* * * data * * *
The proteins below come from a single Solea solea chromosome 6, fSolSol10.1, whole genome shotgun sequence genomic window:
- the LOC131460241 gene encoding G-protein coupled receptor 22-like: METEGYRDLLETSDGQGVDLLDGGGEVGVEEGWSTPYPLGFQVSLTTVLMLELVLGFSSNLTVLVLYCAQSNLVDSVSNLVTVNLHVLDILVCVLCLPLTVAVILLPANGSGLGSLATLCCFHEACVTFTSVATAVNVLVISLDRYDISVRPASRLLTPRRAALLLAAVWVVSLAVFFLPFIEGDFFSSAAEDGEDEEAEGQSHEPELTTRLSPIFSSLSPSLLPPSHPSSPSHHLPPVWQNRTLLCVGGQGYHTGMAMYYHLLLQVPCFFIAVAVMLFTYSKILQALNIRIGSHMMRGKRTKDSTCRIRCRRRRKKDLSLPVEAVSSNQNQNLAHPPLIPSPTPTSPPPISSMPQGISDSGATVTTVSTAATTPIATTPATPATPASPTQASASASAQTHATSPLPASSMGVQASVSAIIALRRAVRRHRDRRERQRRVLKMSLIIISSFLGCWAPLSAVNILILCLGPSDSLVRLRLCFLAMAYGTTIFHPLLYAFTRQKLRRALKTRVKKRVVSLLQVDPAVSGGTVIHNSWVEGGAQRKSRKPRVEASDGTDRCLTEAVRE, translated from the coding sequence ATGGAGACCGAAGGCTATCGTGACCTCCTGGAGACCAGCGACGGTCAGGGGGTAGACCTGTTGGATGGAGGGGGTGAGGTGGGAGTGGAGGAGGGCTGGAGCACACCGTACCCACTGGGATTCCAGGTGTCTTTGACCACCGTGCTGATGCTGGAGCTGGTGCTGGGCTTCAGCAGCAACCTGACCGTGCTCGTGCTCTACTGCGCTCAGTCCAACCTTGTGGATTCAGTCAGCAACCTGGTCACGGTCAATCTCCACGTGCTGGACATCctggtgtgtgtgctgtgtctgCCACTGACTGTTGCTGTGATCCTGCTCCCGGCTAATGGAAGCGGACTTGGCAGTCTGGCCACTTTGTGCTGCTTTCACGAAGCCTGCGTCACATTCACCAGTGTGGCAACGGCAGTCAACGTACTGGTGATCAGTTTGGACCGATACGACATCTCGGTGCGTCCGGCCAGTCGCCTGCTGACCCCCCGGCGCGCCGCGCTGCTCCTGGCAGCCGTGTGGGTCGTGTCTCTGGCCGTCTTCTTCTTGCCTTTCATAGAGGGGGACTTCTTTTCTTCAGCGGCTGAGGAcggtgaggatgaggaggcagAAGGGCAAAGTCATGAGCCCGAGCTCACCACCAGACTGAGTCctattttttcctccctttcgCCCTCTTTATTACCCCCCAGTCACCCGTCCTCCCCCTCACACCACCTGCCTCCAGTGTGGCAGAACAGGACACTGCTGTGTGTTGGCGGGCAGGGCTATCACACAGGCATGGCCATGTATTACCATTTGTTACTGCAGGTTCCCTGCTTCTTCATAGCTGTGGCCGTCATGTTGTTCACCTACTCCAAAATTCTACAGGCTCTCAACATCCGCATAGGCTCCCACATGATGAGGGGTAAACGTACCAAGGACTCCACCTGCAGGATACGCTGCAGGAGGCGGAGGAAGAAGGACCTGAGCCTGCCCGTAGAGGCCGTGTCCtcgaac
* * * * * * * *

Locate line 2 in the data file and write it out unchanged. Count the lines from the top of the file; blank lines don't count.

- the LOC131460241 gene encoding G-protein coupled receptor 22-like: METEGYRDLLETSDGQGVDLLDGGGEVGVEEGWSTPYPLGFQVSLTTVLMLELVLGFSSNLTVLVLYCAQSNLVDSVSNLVTVNLHVLDILVCVLCLPLTVAVILLPANGSGLGSLATLCCFHEACVTFTSVATAVNVLVISLDRYDISVRPASRLLTPRRAALLLAAVWVVSLAVFFLPFIEGDFFSSAAEDGEDEEAEGQSHEPELTTRLSPIFSSLSPSLLPPSHPSSPSHHLPPVWQNRTLLCVGGQGYHTGMAMYYHLLLQVPCFFIAVAVMLFTYSKILQALNIRIGSHMMRGKRTKDSTCRIRCRRRRKKDLSLPVEAVSSNQNQNLAHPPLIPSPTPTSPPPISSMPQGISDSGATVTTVSTAATTPIATTPATPATPASPTQASASASAQTHATSPLPASSMGVQASVSAIIALRRAVRRHRDRRERQRRVLKMSLIIISSFLGCWAPLSAVNILILCLGPSDSLVRLRLCFLAMAYGTTIFHPLLYAFTRQKLRRALKTRVKKRVVSLLQVDPAVSGGTVIHNSWVEGGAQRKSRKPRVEASDGTDRCLTEAVRE, translated from the coding sequence ATGGAGACCGAAGGCTATCGTGACCTCCTGGAGACCAGCGACGGTCAGGGGGTAGACCTGTTGGATGGAGGGGGTGAGGTGGGAGTGGAGGAGGGCTGGAGCACACCGTACCCACTGGGATTCCAGGTGTCTTTGACCACCGTGCTGATGCTGGAGCTGGTGCTGGGCTTCAGCAGCAACCTGACCGTGCTCGTGCTCTACTGCGCTCAGTCCAACCTTGTGGATTCAGTCAGCAACCTGGTCACGGTCAATCTCCACGTGCTGGACATCctggtgtgtgtgctgtgtctgCCACTGACTGTTGCTGTGATCCTGCTCCCGGCTAATGGAAGCGGACTTGGCAGTCTGGCCACTTTGTGCTGCTTTCACGAAGCCTGCGTCACATTCACCAGTGTGGCAACGGCAGTCAACGTACTGGTGATCAGTTTGGACCGATACGACATCTCGGTGCGTCCGGCCAGTCGCCTGCTGACCCCCCGGCGCGCCGCGCTGCTCCTGGCAGCCGTGTGGGTCGTGTCTCTGGCCGTCTTCTTCTTGCCTTTCATAGAGGGGGACTTCTTTTCTTCAGCGGCTGAGGAcggtgaggatgaggaggcagAAGGGCAAAGTCATGAGCCCGAGCTCACCACCAGACTGAGTCctattttttcctccctttcgCCCTCTTTATTACCCCCCAGTCACCCGTCCTCCCCCTCACACCACCTGCCTCCAGTGTGGCAGAACAGGACACTGCTGTGTGTTGGCGGGCAGGGCTATCACACAGGCATGGCCATGTATTACCATTTGTTACTGCAGGTTCCCTGCTTCTTCATAGCTGTGGCCGTCATGTTGTTCACCTACTCCAAAATTCTACAGGCTCTCAACATCCGCATAGGCTCCCACATGATGAGGGGTAAACGTACCAAGGACTCCACCTGCAGGATACGCTGCAGGAGGCGGAGGAAGAAGGACCTGAGCCTGCCCGTAGAGGCCGTGTCCtcgaac